Wednesday, July 30, 2003

Off to Chicago tomorrow morning to help celebrate my dad's 60th birthday. We're going to eat a lot of hot dogs with sport peppers, visit the Art Institute, and take an architectural boat ride down the Chicago River, all with a minimum of family-induced stress. Hopefully. Tim, you still in the city with the big shoulders? I'll see the rest of you in blogland when we get back Sunday.

Here's a juicy quote from Muriel Rukeyser's The Life of Poetry, which I just discovered the other day, to tide you over till I get back:
   In our own time, we have become used to an idea of history in which process and relationship are stressed. The science of ecology is only one example of an elaboration of the idea, so that the life of land may be seen in terms of its tides of growth, the feeding of one group on another, the equilibrium reached, broken, and the drive toward another balance and renewal.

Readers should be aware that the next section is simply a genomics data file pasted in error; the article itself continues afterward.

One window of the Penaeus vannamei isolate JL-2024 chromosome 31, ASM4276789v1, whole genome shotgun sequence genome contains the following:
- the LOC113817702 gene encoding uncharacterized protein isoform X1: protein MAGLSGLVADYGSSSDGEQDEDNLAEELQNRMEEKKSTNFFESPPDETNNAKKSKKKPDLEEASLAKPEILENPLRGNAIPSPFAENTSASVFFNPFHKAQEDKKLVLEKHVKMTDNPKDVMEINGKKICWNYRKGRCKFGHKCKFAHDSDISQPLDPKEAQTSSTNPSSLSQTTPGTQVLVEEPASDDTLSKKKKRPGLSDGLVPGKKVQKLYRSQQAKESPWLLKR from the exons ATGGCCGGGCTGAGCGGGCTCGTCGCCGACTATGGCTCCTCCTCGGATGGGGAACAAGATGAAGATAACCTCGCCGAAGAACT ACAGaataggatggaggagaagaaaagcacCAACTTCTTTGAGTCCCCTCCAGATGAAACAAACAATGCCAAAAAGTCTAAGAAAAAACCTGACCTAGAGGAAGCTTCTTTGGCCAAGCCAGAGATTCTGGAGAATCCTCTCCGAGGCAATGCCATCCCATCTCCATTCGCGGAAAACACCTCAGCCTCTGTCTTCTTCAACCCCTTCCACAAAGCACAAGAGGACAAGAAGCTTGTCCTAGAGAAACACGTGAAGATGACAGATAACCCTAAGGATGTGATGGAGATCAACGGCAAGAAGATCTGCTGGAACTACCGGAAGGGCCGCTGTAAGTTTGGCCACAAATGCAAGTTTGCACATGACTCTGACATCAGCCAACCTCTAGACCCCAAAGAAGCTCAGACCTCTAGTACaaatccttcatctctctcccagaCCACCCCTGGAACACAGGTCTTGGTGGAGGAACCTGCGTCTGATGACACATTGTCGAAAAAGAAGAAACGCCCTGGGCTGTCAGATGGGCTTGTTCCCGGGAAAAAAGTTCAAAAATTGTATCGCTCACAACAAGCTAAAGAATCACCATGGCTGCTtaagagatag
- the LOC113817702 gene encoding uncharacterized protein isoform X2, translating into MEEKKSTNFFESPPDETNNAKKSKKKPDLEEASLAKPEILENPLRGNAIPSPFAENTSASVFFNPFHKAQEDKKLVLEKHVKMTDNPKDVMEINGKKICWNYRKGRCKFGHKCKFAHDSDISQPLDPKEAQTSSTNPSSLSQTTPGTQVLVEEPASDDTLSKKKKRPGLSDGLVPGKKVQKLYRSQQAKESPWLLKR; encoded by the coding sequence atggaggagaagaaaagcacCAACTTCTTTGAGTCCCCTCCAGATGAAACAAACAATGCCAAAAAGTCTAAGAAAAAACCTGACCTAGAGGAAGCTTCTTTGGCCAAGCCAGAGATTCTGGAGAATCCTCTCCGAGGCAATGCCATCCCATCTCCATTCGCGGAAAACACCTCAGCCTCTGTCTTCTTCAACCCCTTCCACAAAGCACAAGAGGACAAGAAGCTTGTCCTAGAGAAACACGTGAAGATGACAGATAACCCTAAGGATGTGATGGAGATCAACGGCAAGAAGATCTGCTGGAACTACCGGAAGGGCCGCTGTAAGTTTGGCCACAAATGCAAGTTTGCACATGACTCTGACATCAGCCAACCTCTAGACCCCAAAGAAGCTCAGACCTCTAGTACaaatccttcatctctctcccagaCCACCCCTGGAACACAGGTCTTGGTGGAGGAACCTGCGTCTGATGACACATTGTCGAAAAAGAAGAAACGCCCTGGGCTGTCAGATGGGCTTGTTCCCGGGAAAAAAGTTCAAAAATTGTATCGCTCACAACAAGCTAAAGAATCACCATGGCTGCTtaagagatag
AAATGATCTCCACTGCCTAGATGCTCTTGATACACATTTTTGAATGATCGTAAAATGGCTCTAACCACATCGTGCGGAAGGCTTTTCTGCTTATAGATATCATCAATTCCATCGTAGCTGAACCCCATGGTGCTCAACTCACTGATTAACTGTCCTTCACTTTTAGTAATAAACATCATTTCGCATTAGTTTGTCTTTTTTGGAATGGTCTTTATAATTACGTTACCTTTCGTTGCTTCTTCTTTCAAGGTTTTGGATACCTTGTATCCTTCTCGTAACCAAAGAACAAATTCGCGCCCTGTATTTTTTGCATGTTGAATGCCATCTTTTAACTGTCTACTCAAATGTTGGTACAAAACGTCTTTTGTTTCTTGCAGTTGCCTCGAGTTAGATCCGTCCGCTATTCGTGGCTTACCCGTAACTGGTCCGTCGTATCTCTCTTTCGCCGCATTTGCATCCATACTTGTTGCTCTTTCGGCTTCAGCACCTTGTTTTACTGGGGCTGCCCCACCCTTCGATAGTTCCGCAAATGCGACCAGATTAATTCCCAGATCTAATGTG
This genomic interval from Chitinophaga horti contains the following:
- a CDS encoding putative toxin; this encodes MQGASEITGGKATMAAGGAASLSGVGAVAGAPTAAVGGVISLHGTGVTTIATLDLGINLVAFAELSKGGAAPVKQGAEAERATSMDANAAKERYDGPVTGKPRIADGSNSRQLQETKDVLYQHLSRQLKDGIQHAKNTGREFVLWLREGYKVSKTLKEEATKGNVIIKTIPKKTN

We think of the weather now as a dance of airs, predictable in relationship, with its parades of clouds, the appetites of pressure areas, and aftermath of foreseen storms.
   But in the areas dealing with emotion and belief, there is hesitation. The terms have not been invented, and although that does not impede expressive writing—a poem, a novel, or a play act emotions out in terms of words, they do not describe—the lack does impede analytical work. We have no terms, for example, for "emotional meaning" or "emotional information." We have not even the English for Claude Bernard's "milieu interieur," that internal condition of a body, the invironment where live the inner relationships.
   That obstacle is nothing.
   We are poets; we can make the words.
   The emotional obstacle is the real one.
   For the question is asked in a thousand ways each day: Is poetry alive? Is there a place for poetry? What is that place?

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